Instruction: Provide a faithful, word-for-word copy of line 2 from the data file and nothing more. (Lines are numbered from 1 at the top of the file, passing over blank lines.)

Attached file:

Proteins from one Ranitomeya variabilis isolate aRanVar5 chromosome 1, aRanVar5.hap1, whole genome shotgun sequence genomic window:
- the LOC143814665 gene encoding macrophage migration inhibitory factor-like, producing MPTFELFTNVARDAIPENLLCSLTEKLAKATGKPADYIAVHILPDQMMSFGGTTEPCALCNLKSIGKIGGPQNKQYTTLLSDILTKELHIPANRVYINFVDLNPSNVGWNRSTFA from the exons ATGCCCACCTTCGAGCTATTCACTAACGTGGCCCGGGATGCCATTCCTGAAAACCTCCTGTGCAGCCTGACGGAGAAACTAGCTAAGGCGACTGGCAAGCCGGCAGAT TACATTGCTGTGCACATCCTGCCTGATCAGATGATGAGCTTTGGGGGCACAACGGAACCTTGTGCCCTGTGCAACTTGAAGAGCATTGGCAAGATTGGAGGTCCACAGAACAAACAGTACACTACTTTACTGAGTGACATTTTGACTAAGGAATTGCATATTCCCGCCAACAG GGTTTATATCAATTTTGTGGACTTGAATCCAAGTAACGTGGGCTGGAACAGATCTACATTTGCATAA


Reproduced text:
- the LOC143814665 gene encoding macrophage migration inhibitory factor-like, producing MPTFELFTNVARDAIPENLLCSLTEKLAKATGKPADYIAVHILPDQMMSFGGTTEPCALCNLKSIGKIGGPQNKQYTTLLSDILTKELHIPANRVYINFVDLNPSNVGWNRSTFA from the exons ATGCCCACCTTCGAGCTATTCACTAACGTGGCCCGGGATGCCATTCCTGAAAACCTCCTGTGCAGCCTGACGGAGAAACTAGCTAAGGCGACTGGCAAGCCGGCAGAT TACATTGCTGTGCACATCCTGCCTGATCAGATGATGAGCTTTGGGGGCACAACGGAACCTTGTGCCCTGTGCAACTTGAAGAGCATTGGCAAGATTGGAGGTCCACAGAACAAACAGTACACTACTTTACTGAGTGACATTTTGACTAAGGAATTGCATATTCCCGCCAACAG GGTTTATATCAATTTTGTGGACTTGAATCCAAGTAACGTGGGCTGGAACAGATCTACATTTGCATAA